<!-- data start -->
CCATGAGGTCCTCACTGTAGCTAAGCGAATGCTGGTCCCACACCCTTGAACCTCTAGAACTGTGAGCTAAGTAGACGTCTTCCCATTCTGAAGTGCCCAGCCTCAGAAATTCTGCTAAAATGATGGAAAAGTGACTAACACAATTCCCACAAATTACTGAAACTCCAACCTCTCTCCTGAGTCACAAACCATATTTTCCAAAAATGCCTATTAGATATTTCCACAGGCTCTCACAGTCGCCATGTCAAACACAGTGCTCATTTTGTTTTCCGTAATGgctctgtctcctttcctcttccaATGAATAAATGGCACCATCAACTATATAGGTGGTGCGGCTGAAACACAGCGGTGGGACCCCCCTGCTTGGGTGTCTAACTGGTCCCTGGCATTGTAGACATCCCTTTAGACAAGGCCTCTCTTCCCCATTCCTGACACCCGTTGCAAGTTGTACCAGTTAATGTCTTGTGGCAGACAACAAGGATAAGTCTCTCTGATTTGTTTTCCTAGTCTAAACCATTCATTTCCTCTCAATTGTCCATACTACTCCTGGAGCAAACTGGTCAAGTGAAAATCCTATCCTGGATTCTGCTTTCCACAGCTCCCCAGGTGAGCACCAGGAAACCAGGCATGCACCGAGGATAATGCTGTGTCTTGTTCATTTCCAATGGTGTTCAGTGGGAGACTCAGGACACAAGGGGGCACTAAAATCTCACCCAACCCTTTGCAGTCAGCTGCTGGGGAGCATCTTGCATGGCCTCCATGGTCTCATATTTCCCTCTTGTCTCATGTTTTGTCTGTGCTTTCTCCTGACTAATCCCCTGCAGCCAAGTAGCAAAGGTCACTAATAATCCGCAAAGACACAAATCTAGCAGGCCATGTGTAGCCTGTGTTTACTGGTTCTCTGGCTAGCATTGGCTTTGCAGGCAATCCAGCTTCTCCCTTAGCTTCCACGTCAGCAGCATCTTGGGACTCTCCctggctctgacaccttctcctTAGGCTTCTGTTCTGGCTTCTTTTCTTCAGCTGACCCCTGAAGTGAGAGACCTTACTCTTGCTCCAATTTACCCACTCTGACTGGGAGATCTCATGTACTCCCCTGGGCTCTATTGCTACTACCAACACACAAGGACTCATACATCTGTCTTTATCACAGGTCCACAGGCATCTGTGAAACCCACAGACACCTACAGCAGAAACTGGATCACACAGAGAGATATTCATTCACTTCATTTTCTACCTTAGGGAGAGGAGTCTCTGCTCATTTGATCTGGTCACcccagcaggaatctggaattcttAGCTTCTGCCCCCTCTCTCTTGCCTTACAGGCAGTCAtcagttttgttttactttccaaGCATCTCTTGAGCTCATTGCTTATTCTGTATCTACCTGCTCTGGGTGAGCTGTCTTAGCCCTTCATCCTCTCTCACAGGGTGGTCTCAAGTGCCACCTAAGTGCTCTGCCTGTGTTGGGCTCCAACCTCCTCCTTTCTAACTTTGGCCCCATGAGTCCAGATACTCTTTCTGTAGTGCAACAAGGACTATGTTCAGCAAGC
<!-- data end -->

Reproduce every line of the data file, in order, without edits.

CCATGAGGTCCTCACTGTAGCTAAGCGAATGCTGGTCCCACACCCTTGAACCTCTAGAACTGTGAGCTAAGTAGACGTCTTCCCATTCTGAAGTGCCCAGCCTCAGAAATTCTGCTAAAATGATGGAAAAGTGACTAACACAATTCCCACAAATTACTGAAACTCCAACCTCTCTCCTGAGTCACAAACCATATTTTCCAAAAATGCCTATTAGATATTTCCACAGGCTCTCACAGTCGCCATGTCAAACACAGTGCTCATTTTGTTTTCCGTAATGgctctgtctcctttcctcttccaATGAATAAATGGCACCATCAACTATATAGGTGGTGCGGCTGAAACACAGCGGTGGGACCCCCCTGCTTGGGTGTCTAACTGGTCCCTGGCATTGTAGACATCCCTTTAGACAAGGCCTCTCTTCCCCATTCCTGACACCCGTTGCAAGTTGTACCAGTTAATGTCTTGTGGCAGACAACAAGGATAAGTCTCTCTGATTTGTTTTCCTAGTCTAAACCATTCATTTCCTCTCAATTGTCCATACTACTCCTGGAGCAAACTGGTCAAGTGAAAATCCTATCCTGGATTCTGCTTTCCACAGCTCCCCAGGTGAGCACCAGGAAACCAGGCATGCACCGAGGATAATGCTGTGTCTTGTTCATTTCCAATGGTGTTCAGTGGGAGACTCAGGACACAAGGGGGCACTAAAATCTCACCCAACCCTTTGCAGTCAGCTGCTGGGGAGCATCTTGCATGGCCTCCATGGTCTCATATTTCCCTCTTGTCTCATGTTTTGTCTGTGCTTTCTCCTGACTAATCCCCTGCAGCCAAGTAGCAAAGGTCACTAATAATCCGCAAAGACACAAATCTAGCAGGCCATGTGTAGCCTGTGTTTACTGGTTCTCTGGCTAGCATTGGCTTTGCAGGCAATCCAGCTTCTCCCTTAGCTTCCACGTCAGCAGCATCTTGGGACTCTCCctggctctgacaccttctcctTAGGCTTCTGTTCTGGCTTCTTTTCTTCAGCTGACCCCTGAAGTGAGAGACCTTACTCTTGCTCCAATTTACCCACTCTGACTGGGAGATCTCATGTACTCCCCTGGGCTCTATTGCTACTACCAACACACAAGGACTCATACATCTGTCTTTATCACAGGTCCACAGGCATCTGTGAAACCCACAGACACCTACAGCAGAAACTGGATCACACAGAGAGATATTCATTCACTTCATTTTCTACCTTAGGGAGAGGAGTCTCTGCTCATTTGATCTGGTCACcccagcaggaatctggaattcttAGCTTCTGCCCCCTCTCTCTTGCCTTACAGGCAGTCAtcagttttgttttactttccaaGCATCTCTTGAGCTCATTGCTTATTCTGTATCTACCTGCTCTGGGTGAGCTGTCTTAGCCCTTCATCCTCTCTCACAGGGTGGTCTCAAGTGCCACCTAAGTGCTCTGCCTGTGTTGGGCTCCAACCTCCTCCTTTCTAACTTTGGCCCCATGAGTCCAGATACTCTTTCTGTAGTGCAACAAGGACTATGTTCAGCAAGC